When the World Wide Web was born, there was only one web server and one web client. The httpd web server was developed by the Centre d'Etudes et de Recherche Nucléaires (CERN) in Geneva, Switzerland. httpd has since become the generic name of the binary executable of many web servers. When CERN stopped funding the development of httpd, it was taken over by the Software Development Group of the National Center for Supercomputing Applications (NCSA). The NCSA also produced Mosaic, the first web browser, whose developers later went on to write the Netscape client.
Mosaic could fetch and view static documents and images served by the httpd server. This provided a far better means of disseminating information to large numbers of people than sending each person an email. However, the glut of online resources soon made search engines necessary, which meant that users needed to be able to submit data (such as a search string) and servers needed to process that data and return appropriate content.
A static document is one that exists in a constant state, such as a text file that doesn't change.
Search engines were first implemented by extending the web server, modifying its source code directly. Rewriting the source was not very practical, however, so the NCSA developed the Common Gateway Interface (CGI) specification. CGI became a standard for interfacing external applications with web servers and other information servers and generating dynamic information.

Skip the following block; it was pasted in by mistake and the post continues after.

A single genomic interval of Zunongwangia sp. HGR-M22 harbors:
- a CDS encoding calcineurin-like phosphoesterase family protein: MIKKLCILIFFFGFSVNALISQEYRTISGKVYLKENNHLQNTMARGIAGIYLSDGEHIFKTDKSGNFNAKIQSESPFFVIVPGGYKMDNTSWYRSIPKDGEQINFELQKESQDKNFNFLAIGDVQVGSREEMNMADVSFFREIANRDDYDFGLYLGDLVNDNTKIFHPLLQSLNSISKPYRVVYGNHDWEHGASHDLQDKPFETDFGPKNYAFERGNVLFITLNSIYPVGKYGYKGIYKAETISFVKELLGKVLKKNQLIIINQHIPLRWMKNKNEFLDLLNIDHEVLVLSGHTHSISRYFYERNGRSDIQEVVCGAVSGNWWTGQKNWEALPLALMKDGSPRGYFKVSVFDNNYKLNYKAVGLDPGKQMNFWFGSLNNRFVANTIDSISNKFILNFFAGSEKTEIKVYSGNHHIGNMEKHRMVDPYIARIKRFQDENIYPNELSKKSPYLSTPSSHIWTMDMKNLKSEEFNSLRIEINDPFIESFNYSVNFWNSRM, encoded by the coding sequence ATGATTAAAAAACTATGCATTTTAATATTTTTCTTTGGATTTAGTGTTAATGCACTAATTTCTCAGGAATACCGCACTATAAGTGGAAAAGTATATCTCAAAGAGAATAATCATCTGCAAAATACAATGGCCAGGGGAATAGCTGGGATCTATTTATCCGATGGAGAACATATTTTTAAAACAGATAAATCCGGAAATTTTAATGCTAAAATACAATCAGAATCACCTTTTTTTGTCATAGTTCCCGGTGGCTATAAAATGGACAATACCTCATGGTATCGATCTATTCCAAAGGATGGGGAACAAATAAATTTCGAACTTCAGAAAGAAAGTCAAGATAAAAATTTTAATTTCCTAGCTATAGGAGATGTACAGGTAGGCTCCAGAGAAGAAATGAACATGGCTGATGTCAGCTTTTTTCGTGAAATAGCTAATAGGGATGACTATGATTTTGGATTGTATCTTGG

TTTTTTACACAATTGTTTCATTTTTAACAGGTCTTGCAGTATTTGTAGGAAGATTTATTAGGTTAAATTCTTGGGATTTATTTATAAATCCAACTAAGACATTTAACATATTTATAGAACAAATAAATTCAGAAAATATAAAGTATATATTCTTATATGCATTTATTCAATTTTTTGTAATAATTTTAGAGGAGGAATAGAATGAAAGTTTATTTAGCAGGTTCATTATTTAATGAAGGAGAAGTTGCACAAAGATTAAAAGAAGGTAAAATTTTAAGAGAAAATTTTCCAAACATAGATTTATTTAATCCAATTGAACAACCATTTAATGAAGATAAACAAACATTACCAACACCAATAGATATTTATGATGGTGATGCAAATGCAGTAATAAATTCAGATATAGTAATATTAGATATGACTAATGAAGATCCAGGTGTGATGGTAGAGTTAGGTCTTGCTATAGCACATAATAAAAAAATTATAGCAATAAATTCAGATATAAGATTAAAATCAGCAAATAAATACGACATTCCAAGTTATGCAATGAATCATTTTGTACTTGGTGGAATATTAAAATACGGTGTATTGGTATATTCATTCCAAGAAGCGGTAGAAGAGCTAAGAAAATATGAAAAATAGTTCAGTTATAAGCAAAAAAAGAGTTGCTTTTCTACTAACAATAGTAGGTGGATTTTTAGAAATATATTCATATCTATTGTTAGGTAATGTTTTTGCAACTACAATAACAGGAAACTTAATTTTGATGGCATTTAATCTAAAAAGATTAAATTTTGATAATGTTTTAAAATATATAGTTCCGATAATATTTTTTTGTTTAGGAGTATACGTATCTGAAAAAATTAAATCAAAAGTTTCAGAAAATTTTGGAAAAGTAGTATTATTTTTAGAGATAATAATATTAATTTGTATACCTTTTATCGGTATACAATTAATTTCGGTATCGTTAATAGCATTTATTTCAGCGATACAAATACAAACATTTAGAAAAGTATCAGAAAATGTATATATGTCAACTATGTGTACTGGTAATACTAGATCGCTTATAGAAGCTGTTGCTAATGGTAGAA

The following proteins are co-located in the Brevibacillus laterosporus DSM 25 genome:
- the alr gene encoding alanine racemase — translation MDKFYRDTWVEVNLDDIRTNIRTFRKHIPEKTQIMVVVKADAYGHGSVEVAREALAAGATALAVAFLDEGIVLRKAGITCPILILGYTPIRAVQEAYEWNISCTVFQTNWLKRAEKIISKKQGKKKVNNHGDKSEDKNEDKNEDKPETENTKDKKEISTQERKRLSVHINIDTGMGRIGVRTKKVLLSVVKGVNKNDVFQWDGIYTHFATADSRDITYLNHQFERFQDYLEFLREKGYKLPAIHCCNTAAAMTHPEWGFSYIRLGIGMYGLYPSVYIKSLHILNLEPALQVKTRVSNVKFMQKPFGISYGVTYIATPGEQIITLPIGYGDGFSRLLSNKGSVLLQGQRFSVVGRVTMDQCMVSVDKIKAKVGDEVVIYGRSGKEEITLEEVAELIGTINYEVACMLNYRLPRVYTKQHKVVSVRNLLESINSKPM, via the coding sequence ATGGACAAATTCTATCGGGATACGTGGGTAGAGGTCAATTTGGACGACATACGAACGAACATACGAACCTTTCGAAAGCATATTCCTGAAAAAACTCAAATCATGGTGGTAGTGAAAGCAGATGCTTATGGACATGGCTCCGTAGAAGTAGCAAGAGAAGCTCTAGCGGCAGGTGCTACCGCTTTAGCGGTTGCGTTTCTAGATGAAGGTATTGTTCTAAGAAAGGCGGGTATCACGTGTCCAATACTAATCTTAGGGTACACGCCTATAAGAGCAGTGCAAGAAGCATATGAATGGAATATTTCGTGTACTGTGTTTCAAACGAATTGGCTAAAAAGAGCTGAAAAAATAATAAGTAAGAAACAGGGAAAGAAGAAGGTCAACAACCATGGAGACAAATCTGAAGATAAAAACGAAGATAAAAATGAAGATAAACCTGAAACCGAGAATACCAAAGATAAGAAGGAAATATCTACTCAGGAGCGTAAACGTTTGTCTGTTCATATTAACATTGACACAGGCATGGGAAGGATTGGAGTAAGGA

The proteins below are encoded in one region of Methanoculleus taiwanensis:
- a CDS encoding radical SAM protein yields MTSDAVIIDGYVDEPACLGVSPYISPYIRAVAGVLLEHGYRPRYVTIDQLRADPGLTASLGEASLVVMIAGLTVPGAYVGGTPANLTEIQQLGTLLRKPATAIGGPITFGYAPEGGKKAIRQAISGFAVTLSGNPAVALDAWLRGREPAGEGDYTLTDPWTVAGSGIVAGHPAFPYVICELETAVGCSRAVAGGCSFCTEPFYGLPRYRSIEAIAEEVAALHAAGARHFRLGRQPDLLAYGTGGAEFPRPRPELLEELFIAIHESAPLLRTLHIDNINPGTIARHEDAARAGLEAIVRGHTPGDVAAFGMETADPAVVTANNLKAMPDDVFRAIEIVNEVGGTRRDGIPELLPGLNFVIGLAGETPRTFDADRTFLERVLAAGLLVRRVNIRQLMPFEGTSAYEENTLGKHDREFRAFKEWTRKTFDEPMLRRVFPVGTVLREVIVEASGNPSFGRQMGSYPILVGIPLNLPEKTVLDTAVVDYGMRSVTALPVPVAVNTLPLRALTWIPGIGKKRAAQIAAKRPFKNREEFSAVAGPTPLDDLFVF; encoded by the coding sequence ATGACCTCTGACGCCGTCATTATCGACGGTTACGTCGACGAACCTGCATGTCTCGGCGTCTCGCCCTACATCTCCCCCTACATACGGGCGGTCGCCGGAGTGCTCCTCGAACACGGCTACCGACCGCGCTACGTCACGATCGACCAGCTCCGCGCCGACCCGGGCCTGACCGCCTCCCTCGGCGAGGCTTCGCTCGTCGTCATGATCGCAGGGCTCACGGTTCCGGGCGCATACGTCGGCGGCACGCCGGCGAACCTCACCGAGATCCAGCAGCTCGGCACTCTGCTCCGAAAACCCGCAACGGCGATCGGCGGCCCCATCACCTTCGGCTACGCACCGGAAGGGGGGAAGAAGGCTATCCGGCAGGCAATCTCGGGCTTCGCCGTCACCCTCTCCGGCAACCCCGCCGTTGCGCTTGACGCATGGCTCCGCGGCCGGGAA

A CGI program can be written in virtually any language that can read from STDIN and write to STDOUT, regardless of whether it is interpreted (e.g., the Unix shell), compiled (e.g., C or C++), or a combination of both (e.g., Perl). The first CGI programs were written in C and needed to be compiled into binary executables. For this reason, the directory from which the compiled CGI programs were executed was named cgi-bin, and the source files directory was named cgi-src. Nowadays most servers come with a preconfigured directory for CGI programs called, as you have probably guessed, cgi-bin.
Eric Cholet (Logilune) and
Stas Bekman (StasoSphere & Free Books).